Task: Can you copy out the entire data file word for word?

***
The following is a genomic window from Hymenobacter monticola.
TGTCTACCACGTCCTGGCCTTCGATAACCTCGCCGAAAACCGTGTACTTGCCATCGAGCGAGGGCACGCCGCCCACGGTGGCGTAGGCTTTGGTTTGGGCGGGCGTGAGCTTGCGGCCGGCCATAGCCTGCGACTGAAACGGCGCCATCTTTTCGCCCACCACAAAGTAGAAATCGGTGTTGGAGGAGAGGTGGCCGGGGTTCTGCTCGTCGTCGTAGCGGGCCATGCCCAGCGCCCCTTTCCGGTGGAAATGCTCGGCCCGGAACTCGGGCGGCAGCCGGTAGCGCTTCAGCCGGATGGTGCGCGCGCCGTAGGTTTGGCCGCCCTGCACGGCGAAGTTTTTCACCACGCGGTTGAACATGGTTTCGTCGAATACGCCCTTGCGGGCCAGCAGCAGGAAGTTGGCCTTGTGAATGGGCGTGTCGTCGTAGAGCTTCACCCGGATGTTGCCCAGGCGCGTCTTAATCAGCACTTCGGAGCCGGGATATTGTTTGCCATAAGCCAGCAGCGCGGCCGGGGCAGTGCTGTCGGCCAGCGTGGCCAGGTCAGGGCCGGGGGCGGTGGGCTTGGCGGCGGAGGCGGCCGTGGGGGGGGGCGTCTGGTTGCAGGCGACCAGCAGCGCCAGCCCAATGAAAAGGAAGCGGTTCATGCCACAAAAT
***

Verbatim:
The following is a genomic window from Hymenobacter monticola.
TGTCTACCACGTCCTGGCCTTCGATAACCTCGCCGAAAACCGTGTACTTGCCATCGAGCGAGGGCACGCCGCCCACGGTGGCGTAGGCTTTGGTTTGGGCGGGCGTGAGCTTGCGGCCGGCCATAGCCTGCGACTGAAACGGCGCCATCTTTTCGCCCACCACAAAGTAGAAATCGGTGTTGGAGGAGAGGTGGCCGGGGTTCTGCTCGTCGTCGTAGCGGGCCATGCCCAGCGCCCCTTTCCGGTGGAAATGCTCGGCCCGGAACTCGGGCGGCAGCCGGTAGCGCTTCAGCCGGATGGTGCGCGCGCCGTAGGTTTGGCCGCCCTGCACGGCGAAGTTTTTCACCACGCGGTTGAACATGGTTTCGTCGAATACGCCCTTGCGGGCCAGCAGCAGGAAGTTGGCCTTGTGAATGGGCGTGTCGTCGTAGAGCTTCACCCGGATGTTGCCCAGGCGCGTCTTAATCAGCACTTCGGAGCCGGGATATTGTTTGCCATAAGCCAGCAGCGCGGCCGGGGCAGTGCTGTCGGCCAGCGTGGCCAGGTCAGGGCCGGGGGCGGTGGGCTTGGCGGCGGAGGCGGCCGTGGGGGGGGGCGTCTGGTTGCAGGCGACCAGCAGCGCCAGCCCAATGAAAAGGAAGCGGTTCATGCCACAAAAT